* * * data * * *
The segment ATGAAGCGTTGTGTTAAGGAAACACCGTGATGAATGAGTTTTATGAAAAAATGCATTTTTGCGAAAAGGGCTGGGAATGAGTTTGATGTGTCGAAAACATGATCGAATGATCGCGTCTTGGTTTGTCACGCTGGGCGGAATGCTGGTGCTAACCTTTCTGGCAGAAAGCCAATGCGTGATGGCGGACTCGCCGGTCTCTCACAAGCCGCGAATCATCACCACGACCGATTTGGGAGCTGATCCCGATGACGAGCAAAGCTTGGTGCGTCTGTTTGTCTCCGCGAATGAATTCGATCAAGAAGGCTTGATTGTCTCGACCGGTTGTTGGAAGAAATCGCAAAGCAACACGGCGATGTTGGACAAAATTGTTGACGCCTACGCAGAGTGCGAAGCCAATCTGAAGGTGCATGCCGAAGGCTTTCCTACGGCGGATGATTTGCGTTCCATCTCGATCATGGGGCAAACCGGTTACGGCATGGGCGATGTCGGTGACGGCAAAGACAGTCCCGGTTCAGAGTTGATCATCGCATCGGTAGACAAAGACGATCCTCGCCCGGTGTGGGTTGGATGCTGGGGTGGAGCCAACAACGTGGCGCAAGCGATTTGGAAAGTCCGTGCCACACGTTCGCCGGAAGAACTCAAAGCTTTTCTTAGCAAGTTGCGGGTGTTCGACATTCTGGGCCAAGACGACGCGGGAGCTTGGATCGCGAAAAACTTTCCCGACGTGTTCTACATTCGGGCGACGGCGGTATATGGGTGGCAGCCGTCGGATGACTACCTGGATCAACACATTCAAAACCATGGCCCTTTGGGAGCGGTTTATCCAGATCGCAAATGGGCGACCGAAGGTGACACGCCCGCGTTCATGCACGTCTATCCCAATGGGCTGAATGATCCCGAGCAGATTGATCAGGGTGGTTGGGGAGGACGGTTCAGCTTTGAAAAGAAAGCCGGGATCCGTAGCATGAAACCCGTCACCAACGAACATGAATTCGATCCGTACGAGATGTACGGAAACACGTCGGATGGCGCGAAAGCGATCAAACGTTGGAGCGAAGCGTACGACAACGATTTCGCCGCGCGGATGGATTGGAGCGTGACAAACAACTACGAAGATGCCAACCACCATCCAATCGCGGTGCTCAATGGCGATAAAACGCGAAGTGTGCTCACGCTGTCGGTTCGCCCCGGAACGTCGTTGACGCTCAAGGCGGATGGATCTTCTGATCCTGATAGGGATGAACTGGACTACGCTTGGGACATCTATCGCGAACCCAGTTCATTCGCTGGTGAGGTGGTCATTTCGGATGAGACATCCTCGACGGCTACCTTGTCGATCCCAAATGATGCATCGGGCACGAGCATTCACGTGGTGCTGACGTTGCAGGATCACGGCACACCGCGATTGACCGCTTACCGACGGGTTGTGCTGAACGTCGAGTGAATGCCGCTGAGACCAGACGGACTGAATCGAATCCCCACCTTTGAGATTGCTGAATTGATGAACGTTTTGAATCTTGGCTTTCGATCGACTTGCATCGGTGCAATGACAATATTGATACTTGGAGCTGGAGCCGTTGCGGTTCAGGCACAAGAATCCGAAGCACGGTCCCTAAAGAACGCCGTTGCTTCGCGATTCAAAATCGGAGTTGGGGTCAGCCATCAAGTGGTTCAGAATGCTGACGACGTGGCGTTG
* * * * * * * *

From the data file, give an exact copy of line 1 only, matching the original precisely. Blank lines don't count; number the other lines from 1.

The segment ATGAAGCGTTGTGTTAAGGAAACACCGTGATGAATGAGTTTTATGAAAAAATGCATTTTTGCGAAAAGGGCTGGGAATGAGTTTGATGTGTCGAAAACATGATCGAATGATCGCGTCTTGGTTTGTCACGCTGGGCGGAATGCTGGTGCTAACCTTTCTGGCAGAAAGCCAATGCGTGATGGCGGACTCGCCGGTCTCTCACAAGCCGCGAATCATCACCACGACCGATTTGGGAGCTGATCCCGATGACGAGCAAAGCTTGGTGCGTCTGTTTGTCTCCGCGAATGAATTCGATCAAGAAGGCTTGATTGTCTCGACCGGTTGTTGGAAGAAATCGCAAAGCAACACGGCGATGTTGGACAAAATTGTTGACGCCTACGCAGAGTGCGAAGCCAATCTGAAGGTGCATGCCGAAGGCTTTCCTACGGCGGATGATTTGCGTTCCATCTCGATCATGGGGCAAACCGGTTACGGCATGGGCGATGTCGGTGACGGCAAAGACAGTCCCGGTTCAGAGTTGATCATCGCATCGGTAGACAAAGACGATCCTCGCCCGGTGTGGGTTGGATGCTGGGGTGGAGCCAACAACGTGGCGCAAGCGATTTGGAAAGTCCGTGCCACACGTTCGCCGGAAGAACTCAAAGCTTTTCTTAGCAAGTTGCGGGTGTTCGACATTCTGGGCCAAGACGACGCGGGAGCTTGGATCGCGAAAAACTTTCCCGACGTGTTCTACATTCGGGCGACGGCGGTATATGGGTGGCAGCCGTCGGATGACTACCTGGATCAACACATTCAAAACCATGGCCCTTTGGGAGCGGTTTATCCAGATCGCAAATGGGCGACCGAAGGTGACACGCCCGCGTTCATGCACGTCTATCCCAATGGGCTGAATGATCCCGAGCAGATTGATCAGGGTGGTTGGGGAGGACGGTTCAGCTTTGAAAAGAAAGCCGGGATCCGTAGCATGAAACCCGTCACCAACGAACATGAATTCGATCCGTACGAGATGTACGGAAACACGTCGGATGGCGCGAAAGCGATCAAACGTTGGAGCGAAGCGTACGACAACGATTTCGCCGCGCGGATGGATTGGAGCGTGACAAACAACTACGAAGATGCCAACCACCATCCAATCGCGGTGCTCAATGGCGATAAAACGCGAAGTGTGCTCACGCTGTCGGTTCGCCCCGGAACGTCGTTGACGCTCAAGGCGGATGGATCTTCTGATCCTGATAGGGATGAACTGGACTACGCTTGGGACATCTATCGCGAACCCAGTTCATTCGCTGGTGAGGTGGTCATTTCGGATGAGACATCCTCGACGGCTACCTTGTCGATCCCAAATGATGCATCGGGCACGAGCATTCACGTGGTGCTGACGTTGCAGGATCACGGCACACCGCGATTGACCGCTTACCGACGGGTTGTGCTGAACGTCGAGTGAATGCCGCTGAGACCAGACGGACTGAATCGAATCCCCACCTTTGAGATTGCTGAATTGATGAACGTTTTGAATCTTGGCTTTCGATCGACTTGCATCGGTGCAATGACAATATTGATACTTGGAGCTGGAGCCGTTGCGGTTCAGGCACAAGAATCCGAAGCACGGTCCCTAAAGAACGCCGTTGCTTCGCGATTCAAAATCGGAGTTGGGGTCAGCCATCAAGTGGTTCAGAATGCTGACGACGTGGCGTTG